Syns jag bättre med en gul plexiglasskiva framför strålkastaren?: en studie om motorcyklisters synbarhet i trafiken


Approximately half of the motorcyclists that are killed or injured occur when interacting with other vehicle-users. These accidents are typically intersection, head-on or rear-end collisions. A contributing factor to these collisions can be the difficulties that other road users have in detecting the motorcyclists and thereby correctly deducing their position and speed. All motorised vehicles in Sweden have a mandatory daylight running lights (DRL) requirement. The main purpose of this project was to examine possibilities of increasing the conspicuity of motorcyclists by using a yellow Plexiglas disc or sheet (yellow glass) placed in front of the motorcycle’s headlight. The project comprised four studies viz. 1) a field study, 2) a laboratory study, 3) an interview study and 4) a questionnaire study. The results from the field and laboratory studies suggest that the maximum amount of conspicuity is achieved when yellow and white light are combined; one with yellow and one without. The results from the interview and questionnaire studies show that the motorcyclists that drive with the yellow glass, perceive that their own conspicuity had increased. They believe that they are detected by other road users earlier and more easily especially in certain traffic environments and ambient lighting/weather conditions. This had also contributed to an increased sense of security by the yellow glass group. Am I more conspicuous with yellow glass? The results from this project suggest that the answer is yes, in certain circumstances. This must however, be qualified by the limitations of the studies in this project where all traffic situations, weather conditions and lighting conditions have not been assessed.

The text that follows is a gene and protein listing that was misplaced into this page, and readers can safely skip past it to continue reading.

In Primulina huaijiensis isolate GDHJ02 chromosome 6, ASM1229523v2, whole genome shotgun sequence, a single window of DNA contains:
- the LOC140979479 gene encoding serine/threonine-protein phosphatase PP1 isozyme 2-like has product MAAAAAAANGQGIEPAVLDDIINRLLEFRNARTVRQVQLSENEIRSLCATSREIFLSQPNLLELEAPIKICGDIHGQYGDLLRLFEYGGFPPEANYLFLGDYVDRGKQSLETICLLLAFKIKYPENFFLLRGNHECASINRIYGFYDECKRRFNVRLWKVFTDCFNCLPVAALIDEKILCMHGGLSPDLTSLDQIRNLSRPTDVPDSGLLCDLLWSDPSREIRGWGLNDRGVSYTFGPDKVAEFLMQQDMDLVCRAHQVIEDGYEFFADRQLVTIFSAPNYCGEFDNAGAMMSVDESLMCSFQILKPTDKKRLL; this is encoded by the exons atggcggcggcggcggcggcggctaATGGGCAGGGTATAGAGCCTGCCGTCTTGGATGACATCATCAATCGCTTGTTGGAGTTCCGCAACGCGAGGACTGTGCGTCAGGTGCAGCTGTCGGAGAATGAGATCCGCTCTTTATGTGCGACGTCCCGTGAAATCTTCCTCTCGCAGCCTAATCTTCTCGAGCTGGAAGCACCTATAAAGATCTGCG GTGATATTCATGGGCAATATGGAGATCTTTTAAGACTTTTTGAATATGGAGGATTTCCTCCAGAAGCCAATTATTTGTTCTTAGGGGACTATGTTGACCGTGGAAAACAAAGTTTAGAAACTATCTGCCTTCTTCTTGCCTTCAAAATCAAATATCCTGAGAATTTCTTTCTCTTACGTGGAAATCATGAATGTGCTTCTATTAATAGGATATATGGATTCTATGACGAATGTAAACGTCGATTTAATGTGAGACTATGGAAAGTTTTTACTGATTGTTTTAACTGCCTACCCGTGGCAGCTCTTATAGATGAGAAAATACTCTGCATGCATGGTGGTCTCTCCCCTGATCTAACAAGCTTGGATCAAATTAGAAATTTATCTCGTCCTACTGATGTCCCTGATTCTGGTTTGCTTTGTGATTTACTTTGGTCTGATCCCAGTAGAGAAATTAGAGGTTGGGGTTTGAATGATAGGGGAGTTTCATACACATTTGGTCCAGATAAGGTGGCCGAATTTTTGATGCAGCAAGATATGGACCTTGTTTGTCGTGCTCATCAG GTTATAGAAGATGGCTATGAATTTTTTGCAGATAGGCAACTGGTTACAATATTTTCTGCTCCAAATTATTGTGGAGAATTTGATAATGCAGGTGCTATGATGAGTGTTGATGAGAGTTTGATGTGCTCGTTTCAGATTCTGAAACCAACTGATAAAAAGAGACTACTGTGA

Millions for research into maritime transport and the environment

Maritime transport is a major source of emissions of harmful air pollutants and carbon dioxide. In a new project, a research team from the Swedish National Road and Transport Research Institute (VTI) and the University of Gothenburg has received SEK 6.4...


New research programme for more efficient travel

The Swedish National Road and Transport Research Institute (VTI) is playing an important role in a major new research programme to find radical solutions leading to fewer trips and more efficient travel, along with tools to enable better use of roads and...


Simulator used to practice emergency responses safely

Emergency responses of the police, ambulance, and rescue services are associated with a high risk of accidents, but practicing them in real traffic is neither safe nor permissible. A simulator-based method developed by the Swedish National Road and Transport...


Simulation of cut-in by manually driven vehicles in platooning scenarios

A study in a VTI-driving simulator has showed that a platoon will be able to handle a cut in from a manually driven car. The results of this study have recently been presented at two conferences in Japan.



The five-year anniversary of European Road Profile Users' Group (ERPUG) Forum will take place at Ramboll head quarter, Copenhagen, Denmark October 19-20, 2017.


Self-driving buses in Sweden next year?

A self-driving, fossil-free bus. This idea might become reality through a forthcoming collaborative project involving the Swedish National Road and Transport Research Institute (VTI), Linköping University and several other participants. The project group aim...